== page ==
The New York State Assembly passed the Climate Change Superfund Act June 8 to require fossil fuel companies to pay for project costs associated with climate change mitigation.

Awaiting Gov. Kathy Hochul's signature, the bill creates a 25-year fund to be financed by those companies, according to the New York Public Interest Research Group, which supported the bill’s passage

New York is the second state to create a climate superfund after Vermont, which passed its law on May 31 and also awaits a gubernatorial signature, according to Vermont Public. Other states considering similar superfund bills include California, Massachusetts and Maryland.

“This is peanuts to these companies,” Anne Rabe, environmental policy director for NYPIRG, told Spectrum News. “It requires big oil payers to pay $3 billion a year for 25 years in a row, that’s $75 billion for climate damage repair, resilience and protection.”

NYPIRG says one-third of the $3 billion in anticipated annual funding will be earmarked for disadvantaged communities that suffer the worst impacts due to climate change.

"The historic legislative approval of the Climate Change Superfund Act is a huge step toward ensuring that 'big oil' contributes to the mounting costs of climate catastrophe," NYPIRG told Common Dreams, a nonprofit news organization. "Of course, the bill cannot become law without Gov. Hochul's approval, but the act helps protect taxpayers and allows revenue to be made available to contribute toward necessary—but expensive—resilience projects."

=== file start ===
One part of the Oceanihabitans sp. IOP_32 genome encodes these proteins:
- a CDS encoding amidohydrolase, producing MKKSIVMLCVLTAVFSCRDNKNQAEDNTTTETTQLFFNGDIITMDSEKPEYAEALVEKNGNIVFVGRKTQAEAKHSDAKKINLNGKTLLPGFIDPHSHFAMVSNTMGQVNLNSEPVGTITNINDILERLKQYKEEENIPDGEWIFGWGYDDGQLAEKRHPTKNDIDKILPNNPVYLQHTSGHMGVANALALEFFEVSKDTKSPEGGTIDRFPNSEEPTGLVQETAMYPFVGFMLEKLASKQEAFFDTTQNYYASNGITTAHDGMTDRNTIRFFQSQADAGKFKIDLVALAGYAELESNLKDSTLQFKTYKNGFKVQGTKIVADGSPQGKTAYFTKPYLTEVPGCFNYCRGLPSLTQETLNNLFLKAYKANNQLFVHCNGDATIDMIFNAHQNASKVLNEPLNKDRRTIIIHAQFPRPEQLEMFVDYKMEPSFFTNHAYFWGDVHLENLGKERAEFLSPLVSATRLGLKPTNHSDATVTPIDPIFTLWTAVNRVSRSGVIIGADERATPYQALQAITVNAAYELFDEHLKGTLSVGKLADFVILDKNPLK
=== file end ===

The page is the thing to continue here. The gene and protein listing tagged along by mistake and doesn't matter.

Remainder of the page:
“It is anticipated that the fossil fuel industry will vigorously oppose these climate Superfund laws as unconstitutional retroactive taxes," Bruce White, attorney at Barnes & Thornburg LLP in Chicago, told the National Review, comparing them to arguments made in pending state and local climate cases now in courts. "The industry also will likely assert that insofar as these state laws seek to regulate interstate GHG emissions, they are preempted by the federal Clean Air Act and beyond the scope of an individual State's authority."  He said the fossil furl sector "is also expected to argue that the liability is being selectively imposed.”

The superfund legislation was passed in May by the state Senate, and by the assembly in the last week of New York's legislative session.